“Music is a moral law. It gives a soul to the universe, wings to the mind, flight to the imagination, a charm to sadness, and life to everything. It is the essence of order, and leads to all that is good, just and beautiful, of which it is the invisible, but nevertheless dazzling, passionate, and eternal form.”

Sunday, March 15, 2015

The Pianist's Guide to Scales and Arpeggios: As They Occur in Pieces You Want to Play

The "Look Inside" Feature is NOW AVAILABLE...
for perusal at Amazon. Here is a collection of 796  scales and arpeggios selected from standard repertoire in a volume of over 300 pages. Don't be a slave to mindless repetition of generic scales. 

From the dedication page:

As I put this collection together, I think of my colleague from long-ago graduate school.  She drilled scales for hours at a time, cascades of pearls in all keys that glistened brilliantly in the crisp air.  She played stunning Beethoven, a fourth concerto singing and clear, but it was the obsessive scales that captured her best heart.  When last I heard tell of her she had entered a spiritual order of some sort and never played again.

Strength and Independence Training for Pianists: Not Clear on the Concept

      I once served on a jury charged with deciding a slip and fall case. After listening for five days to arguments on both sides, which included much wringing of hands from the complainant, we decided unanimously after deliberating for ten minutes that the grocery store was not at fault. The paperwork finished and the bailiff summoned, we prepared to end our service and go about our business when one hapless juror raised his hand and said, "but I think the woman should get something."

Peggy Lee
     It seems to me that this is a clear example of that juror being unclear on the concept. If the store isn't at fault, they don't have to pay. The late, great song stylist Peggy Lee puts it wonderfully in the Lieber and Stoller song, "Some Cats Know and Some Cats Don't, And if A Cat Don' Know, He Just Don' Know." This is, of course, a great pity in the matter of civic justice. But a lack of clarity turns up everywhere, even when you least expect it.     
       Discussing piano technique, a professor of piano writes: "I do
believe many of the fingerings, note-grouping concepts, rotational ideas and so on make the passages easier to play than when approached with more traditional ideas." He then adds: "Many pianists'  technical mastery (I know from personal experience) has greatly increased after a year of vigorous Hanon and Czerny, resulting in much stronger fingers without injury."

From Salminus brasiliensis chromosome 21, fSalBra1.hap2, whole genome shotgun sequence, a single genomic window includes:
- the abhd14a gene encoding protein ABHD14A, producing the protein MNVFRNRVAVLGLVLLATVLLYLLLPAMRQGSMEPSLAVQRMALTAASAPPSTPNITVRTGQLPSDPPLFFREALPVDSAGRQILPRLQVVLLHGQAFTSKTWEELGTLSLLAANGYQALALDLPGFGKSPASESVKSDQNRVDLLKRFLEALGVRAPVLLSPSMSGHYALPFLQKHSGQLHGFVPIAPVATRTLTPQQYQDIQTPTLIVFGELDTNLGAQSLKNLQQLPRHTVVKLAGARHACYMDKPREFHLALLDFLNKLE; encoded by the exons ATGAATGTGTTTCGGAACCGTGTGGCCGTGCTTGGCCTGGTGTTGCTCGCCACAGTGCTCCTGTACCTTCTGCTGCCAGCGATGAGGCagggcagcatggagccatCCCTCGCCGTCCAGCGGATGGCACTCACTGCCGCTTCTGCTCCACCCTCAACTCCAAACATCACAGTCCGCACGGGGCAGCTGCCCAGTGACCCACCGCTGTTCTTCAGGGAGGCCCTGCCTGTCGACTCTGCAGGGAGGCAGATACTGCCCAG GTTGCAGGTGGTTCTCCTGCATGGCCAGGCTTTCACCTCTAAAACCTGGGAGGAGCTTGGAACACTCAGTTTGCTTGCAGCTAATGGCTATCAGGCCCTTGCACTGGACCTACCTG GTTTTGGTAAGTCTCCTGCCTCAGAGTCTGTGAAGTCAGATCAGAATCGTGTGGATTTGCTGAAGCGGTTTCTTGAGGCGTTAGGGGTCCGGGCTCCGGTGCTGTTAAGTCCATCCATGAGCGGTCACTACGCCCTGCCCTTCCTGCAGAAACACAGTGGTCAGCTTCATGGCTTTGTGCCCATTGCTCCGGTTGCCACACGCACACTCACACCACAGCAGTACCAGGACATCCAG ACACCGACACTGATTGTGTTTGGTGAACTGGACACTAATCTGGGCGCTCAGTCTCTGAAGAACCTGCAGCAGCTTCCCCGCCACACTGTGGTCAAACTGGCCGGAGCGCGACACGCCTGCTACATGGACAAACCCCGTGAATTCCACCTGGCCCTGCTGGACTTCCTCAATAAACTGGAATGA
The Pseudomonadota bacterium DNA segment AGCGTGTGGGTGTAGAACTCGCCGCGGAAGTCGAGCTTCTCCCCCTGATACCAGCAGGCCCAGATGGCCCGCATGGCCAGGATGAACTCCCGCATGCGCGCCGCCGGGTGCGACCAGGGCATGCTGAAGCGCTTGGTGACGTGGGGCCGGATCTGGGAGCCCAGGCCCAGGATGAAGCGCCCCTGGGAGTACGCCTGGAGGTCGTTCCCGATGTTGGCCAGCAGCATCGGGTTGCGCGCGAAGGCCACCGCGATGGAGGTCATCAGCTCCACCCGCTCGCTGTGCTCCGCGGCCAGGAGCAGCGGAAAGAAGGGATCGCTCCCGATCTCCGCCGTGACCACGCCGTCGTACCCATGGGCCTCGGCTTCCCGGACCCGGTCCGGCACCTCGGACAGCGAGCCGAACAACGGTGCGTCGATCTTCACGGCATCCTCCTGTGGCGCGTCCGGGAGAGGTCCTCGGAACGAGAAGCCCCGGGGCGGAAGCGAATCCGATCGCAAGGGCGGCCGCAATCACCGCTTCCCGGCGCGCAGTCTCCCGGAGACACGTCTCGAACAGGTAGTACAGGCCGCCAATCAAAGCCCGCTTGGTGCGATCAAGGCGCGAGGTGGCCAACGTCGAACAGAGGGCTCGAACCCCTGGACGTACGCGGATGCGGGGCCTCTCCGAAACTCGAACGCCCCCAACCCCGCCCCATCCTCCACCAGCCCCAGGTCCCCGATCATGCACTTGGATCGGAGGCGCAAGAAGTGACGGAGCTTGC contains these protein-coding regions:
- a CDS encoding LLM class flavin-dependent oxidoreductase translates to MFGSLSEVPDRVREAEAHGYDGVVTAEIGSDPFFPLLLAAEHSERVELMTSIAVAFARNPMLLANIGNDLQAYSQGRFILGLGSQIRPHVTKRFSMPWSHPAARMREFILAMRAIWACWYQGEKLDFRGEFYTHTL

My first thought was that he knows about these "many pianists" because he taught them and because that was his own path. The concept is also just in the wind. The latter explanation is very likely because, due to a long tradition of misunderstanding about how to play the piano in the most efficient way, many pianists have suffered needlessly through the mindless catechism of exercises designed to "strengthen" the fingers and produce "finger independence." 
     I've said it before and I'll say it again now: It's possible to play the piano using many different technical approaches or no particular approach at all. And I don't care to take anything away from someone who has found something that works. Elsewhere in this blog you can find detailed information about my views on technique, or in the book Piano Technique Demystified: Insights into Problem Solving. I feel obliged to point out, however, that if that professor of piano had applied the same judiciousness to passages in repertoire that he applied to Hanon and Czerny, he very likely would have achieved the same "technical mastery" and in the process he'd have something worthwhile to play.

Monday, March 9, 2015

Scales and Arpeggios: The Building Blocks of Music and Technique

Here is an excerpt from the introduction to my soon-to-be-published book, The Pianist's guide to Practical Scales and Arpeggios: As They Occur in Pieces you Want to Play: